Chief Lanier and police union still at odds over All Hands on De - DC News FOX 5 DC WTTG

Chief Lanier and police union still at odds over All Hands on Deck

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D.C.'s police chief defended her signature crime fighting strategy Tuesday in the face of consistent criticism from the police union, which continues to label it illegal.

Police Chief Cathy Lanier called last weekend’s All Hands on Deck a success with crime dropping 27 percent when compared to the same time last year.

The chief says the citizens love it and it costs nothing in overtime, but the union says the chief is violating labor law and the city will eventually have to pay.

The number one goal of All Hands on Deck, according to Lanier, is to drive down violent crime and prevent homicides.

Every officer in the department is expected to work and the weekends are chosen by crime analysts who track the trends.

"We anticipated this was going to be a violent weekend based on our analysis," said Lanier. “That’s why we set All Hands on Deck. So, All Hands on Deck ran from 3 p.m. Friday to 3 a.m. Sunday, and during that time, we had three homicides. Two of those homicides took place inside of a home. All Hands on Deck will have no impact on crimes that occur inside of the home. The one committed outside, there was an arrest within hours.”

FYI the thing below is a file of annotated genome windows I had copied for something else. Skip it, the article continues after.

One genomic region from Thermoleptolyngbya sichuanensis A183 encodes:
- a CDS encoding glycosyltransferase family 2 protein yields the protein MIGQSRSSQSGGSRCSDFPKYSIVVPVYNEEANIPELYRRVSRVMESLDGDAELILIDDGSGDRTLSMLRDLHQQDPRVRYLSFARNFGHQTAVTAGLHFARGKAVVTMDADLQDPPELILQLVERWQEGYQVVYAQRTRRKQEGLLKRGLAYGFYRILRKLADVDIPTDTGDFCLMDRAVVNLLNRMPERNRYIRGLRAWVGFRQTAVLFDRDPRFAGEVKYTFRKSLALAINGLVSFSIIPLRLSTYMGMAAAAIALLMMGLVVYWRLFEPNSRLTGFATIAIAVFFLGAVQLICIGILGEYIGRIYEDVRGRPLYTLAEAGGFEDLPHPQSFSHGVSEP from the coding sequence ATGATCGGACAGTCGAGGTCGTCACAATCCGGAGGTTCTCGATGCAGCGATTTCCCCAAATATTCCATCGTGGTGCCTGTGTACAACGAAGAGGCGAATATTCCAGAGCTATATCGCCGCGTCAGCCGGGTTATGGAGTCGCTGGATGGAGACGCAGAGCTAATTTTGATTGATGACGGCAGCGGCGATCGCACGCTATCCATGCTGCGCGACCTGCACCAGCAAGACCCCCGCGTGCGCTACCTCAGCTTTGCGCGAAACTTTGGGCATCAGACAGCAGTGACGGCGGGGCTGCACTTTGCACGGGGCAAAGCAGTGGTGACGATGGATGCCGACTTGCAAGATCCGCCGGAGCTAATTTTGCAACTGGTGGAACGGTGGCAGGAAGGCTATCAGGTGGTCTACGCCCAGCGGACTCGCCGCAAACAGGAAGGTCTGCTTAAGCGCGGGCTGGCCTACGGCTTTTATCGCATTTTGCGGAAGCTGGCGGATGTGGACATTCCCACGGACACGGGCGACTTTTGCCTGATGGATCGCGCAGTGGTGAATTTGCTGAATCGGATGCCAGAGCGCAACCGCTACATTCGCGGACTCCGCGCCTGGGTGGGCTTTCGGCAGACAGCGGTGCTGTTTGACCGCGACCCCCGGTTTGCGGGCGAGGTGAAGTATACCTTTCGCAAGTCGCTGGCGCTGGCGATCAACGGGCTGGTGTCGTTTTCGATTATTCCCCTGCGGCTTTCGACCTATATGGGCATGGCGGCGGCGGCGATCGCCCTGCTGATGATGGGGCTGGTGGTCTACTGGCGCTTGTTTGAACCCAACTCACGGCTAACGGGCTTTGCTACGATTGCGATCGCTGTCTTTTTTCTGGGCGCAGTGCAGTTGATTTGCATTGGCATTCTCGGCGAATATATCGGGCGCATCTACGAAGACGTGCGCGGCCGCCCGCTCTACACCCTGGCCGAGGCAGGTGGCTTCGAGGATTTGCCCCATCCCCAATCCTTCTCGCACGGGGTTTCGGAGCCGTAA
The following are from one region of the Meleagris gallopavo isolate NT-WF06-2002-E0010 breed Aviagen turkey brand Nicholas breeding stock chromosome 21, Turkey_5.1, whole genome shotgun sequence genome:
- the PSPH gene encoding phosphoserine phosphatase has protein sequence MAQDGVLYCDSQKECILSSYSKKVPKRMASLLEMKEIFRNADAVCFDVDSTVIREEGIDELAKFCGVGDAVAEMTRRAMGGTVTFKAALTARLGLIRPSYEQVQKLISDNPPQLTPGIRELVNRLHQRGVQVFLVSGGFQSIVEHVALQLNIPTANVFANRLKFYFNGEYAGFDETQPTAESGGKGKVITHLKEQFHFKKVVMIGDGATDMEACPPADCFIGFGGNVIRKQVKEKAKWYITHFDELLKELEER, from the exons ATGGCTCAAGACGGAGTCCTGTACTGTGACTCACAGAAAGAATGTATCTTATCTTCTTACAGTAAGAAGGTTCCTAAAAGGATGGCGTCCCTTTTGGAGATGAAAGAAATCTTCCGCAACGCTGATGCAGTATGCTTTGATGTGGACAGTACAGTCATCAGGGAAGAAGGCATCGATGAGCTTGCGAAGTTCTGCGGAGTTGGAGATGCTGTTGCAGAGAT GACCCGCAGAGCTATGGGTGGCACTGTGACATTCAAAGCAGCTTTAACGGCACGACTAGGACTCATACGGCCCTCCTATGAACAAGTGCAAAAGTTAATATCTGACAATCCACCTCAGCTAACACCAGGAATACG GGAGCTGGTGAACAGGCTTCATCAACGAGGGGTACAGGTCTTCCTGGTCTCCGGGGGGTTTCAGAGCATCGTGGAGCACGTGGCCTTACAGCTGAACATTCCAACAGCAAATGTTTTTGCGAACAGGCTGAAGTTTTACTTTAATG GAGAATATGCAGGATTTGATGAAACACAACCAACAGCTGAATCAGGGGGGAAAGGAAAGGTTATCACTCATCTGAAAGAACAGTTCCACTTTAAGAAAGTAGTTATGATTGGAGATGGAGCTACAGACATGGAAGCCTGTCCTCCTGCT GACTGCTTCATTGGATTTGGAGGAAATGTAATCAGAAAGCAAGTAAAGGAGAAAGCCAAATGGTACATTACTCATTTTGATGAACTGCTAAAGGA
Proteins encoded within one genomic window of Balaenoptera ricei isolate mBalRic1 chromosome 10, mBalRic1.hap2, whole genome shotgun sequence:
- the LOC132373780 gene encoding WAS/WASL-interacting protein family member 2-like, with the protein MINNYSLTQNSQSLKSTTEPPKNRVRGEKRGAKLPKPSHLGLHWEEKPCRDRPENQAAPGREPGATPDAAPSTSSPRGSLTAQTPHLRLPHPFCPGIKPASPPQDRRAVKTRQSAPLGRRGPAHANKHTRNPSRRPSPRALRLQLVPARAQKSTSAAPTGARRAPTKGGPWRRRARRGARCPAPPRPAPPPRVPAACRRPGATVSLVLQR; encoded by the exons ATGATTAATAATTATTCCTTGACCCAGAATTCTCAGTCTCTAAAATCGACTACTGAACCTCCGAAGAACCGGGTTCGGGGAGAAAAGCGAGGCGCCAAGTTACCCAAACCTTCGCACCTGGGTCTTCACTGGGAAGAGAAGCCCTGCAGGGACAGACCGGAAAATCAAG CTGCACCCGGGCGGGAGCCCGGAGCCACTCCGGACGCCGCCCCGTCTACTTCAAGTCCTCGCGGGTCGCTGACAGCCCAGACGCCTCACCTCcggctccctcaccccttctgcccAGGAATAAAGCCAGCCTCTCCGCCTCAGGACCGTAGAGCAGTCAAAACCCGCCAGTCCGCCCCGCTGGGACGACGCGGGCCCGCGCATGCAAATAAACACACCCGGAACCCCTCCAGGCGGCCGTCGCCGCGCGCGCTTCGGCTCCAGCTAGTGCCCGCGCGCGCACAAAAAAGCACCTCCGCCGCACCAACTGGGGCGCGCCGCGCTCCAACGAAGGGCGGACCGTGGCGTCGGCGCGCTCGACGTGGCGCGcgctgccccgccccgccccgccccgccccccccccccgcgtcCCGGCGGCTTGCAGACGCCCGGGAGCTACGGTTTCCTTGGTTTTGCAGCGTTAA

On WTOP’s Ask The Chief program, Lanier said crime dropped by 27 percent, and historically, there hasn't been an All Hands on Deck where crime hasn't dropped double digits.

However, it is still controversial with officers who like to say the chief's initiative is unfair and breaks the law.

"If anybody can point to any law that I am breaking, I would be happy to explain it, but there is no law," she said. "The rulings are all public record. You can pull those records and see we have not been told to not have All Hands on Deck.”

It is a challenge accepted by union president Delroy Burton, who said, "D.C. Code 612 governs the basic work week for all District government employees. When they split people’s days off, so you have a day off that’s supposed to be Sunday and Monday, they give you the day off of Monday and Thursday -- that violates the law. Simply not abiding by an agreement that the law allows the two parties to negotiate, when you don’t abide by the agreement, you are violating the law. So she can act as if she doesn't know these things. She knows these things, but it appears she doesn't care, except when she wins.”

Burton says the union has been fighting All Hands on Deck since its inception and they have won several significant rulings from an arbitrator and a D.C. Superior Court judge.

"It’s possible that by the time we have litigated and settled every AHOD that Chief Lanier has done, it will cost significant amounts of money and she will be long gone and the damage will be done,” Burton said.

It has been a standoff and a fight between the chief and the union since 2007 and there is no end in sight. All Hands on Deck is already on the schedule for several other weekends extending into the fall.

When All Hands on Deck first began, there was a big public relations push by the chief and then-D.C. Mayor Adrian Fenty to get the word out. Officers would be saturating D.C. neighborhoods.

And although Chief Lanier said she thought it was a good idea, the All Hands on Deck news conferences came to an end when Fenty left and current Mayor Vincent Gray took office.

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